Suffolk/north Essex: The annual wazygoose and other newsroom traditions remembered as we mark the EADT’s 140th anniversary

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As the East Anglian Daily Times celebrates 140 years in print, Peter Theobald, of Stowmarket tells Lynne Mortimer about eels in the press room, the annual wazygoose and the story behind the picture of him in a newspaper hat.

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Peter Theobald confides with a laugh: “There was a time when BR was heard to say, ‘The Theobalds want to mount a takeover bid!”

BR was BR (Ralph) Wilson, then managing editor of the East Anglian Daily Times who was referring to the fact there were, at one time, five Theobalds working for the paper.

Of course, the Wilson name was also famously associated with the Anglian, having been founded by Ralph Wilson’s great uncle, Sir Frederick Wilson with Ralph’s father, Walter, also being part of the company.

Peter Theobald had an older brother, Raymond, a younger brother Norman and two cousins who worked on the production side of the business. Now aged 86, Peter Theobald brought in a picture of himself wearing one of the hats the men used to wear in the press room to stop blobs of ink landing on their heads.

The EADT office and works in Carr Street, Ipswich in 1966. (Photo by Alan Valentine)

The EADT office and works in Carr Street, Ipswich in 1966. (Photo by Alan Valentine)

They were crafted from the pages of the paper and, a close look reveals a Halloween story on the brim which means it was probably taken in late October or early November.

“We used to take a newspaper off the press and fold it into a hat. One of the staff photographers took the picture,” says Mr Theobald who says he was not especially delighted to be selected to model it.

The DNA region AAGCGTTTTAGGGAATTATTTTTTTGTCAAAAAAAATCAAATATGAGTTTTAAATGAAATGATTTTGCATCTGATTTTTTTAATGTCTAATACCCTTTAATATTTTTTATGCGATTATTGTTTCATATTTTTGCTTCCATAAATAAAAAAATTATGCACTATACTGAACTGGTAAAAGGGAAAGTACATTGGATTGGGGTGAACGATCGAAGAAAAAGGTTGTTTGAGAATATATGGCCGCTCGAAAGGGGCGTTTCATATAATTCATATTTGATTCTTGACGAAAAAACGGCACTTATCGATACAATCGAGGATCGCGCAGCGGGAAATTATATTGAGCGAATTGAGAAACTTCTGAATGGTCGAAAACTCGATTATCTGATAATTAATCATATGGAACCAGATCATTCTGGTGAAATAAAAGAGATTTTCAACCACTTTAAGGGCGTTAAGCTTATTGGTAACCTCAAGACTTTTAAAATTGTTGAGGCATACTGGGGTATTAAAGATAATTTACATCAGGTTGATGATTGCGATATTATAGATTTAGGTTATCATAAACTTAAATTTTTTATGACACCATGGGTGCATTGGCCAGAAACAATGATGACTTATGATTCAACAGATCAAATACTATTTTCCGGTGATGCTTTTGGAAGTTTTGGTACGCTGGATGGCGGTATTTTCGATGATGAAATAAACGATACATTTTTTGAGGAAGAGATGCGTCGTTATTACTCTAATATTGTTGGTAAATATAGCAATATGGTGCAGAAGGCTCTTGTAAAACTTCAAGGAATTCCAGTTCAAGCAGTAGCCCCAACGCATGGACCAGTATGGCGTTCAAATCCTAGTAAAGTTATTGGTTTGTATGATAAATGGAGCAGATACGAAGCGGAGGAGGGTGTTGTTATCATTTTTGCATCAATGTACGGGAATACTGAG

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He looks back on his years at the Anglian with fondness. He says it was a great place to work.

“Do you still have a wazygoose?” he asks me.

A what? I ask him to spell it for me.

“The wazygoose was an annual outing to the seaside with the families. We would have lunch at a restaurant. We went somewhere one year and we drank the train dry before we arrived,” he laughs.

I nod with a smile. This news won’t come as too much of a surprise to anyone who worked in the newspaper industry back in the mid to late 20th century.

Mr Theobald was in the army until 1957 and then he joined the East Anglian.

His brother Raymond was well known to many as he used to sell the papers outside its Carr Street HQ. “I was brought up on newsprint,” he says.

He recalls his brother shouting out the latest news that there was to be a royal birth because a British princess was pregnant.

BR Wilson put his head out of the door and told him, ‘Expecting, not pregnant’.”

“This was back when the EADT had their general printing,” says Mr Theobald who stayed with the company for around 18 years, before taking over a pub in Stowmarket.

“I worked with Vince Gummer (later Mr Stringer) in the publishing department. We did the packing.

“We brought the papers out in piles and we packed them up, counting them out in quires and copies. We tied them up and the (delivery) drivers carried them out and put them on the vans.”

“My cousins Douglas and Harold were there some years after we had all been there. And my father had connections with the business too. He sold Stars on the Cattle Market.

My younger brother, Norman, was in general printing and when that closed down he went into the press room but didn’t like it and left.”

Mr Theobald talks about the time the printers went on strike.

He can’t put his finger on the exact date but recalls that a number of people, including the managing editor Ralph Wilson rolled up their sleeves and got the paper out. “There were one or two office people and us in the publishing department. We all mucked in and got a paper out.

“When a fire broke out where the paper reels were kept we still produced an Anglian the next day.”

Still working there when the EADT moved from Carr Street to Lower Brook Street he recalls there was, for a time an uncovered square in the middle of the press room floor through which you could see the water go by. “One night we pulled out a big fish, it might have been an eel,” he reveals in a story that would probably turn a health and safety inspector pale with shock.

“I know a lot of stories about Carr Street... but I couldn’t possibly tell them,” says Mr Theobald tantalisingly and gives me a broad smile. “It was a wonderful place to work.”

For more on the EADT’s 140th anniversary, see our special webpage here

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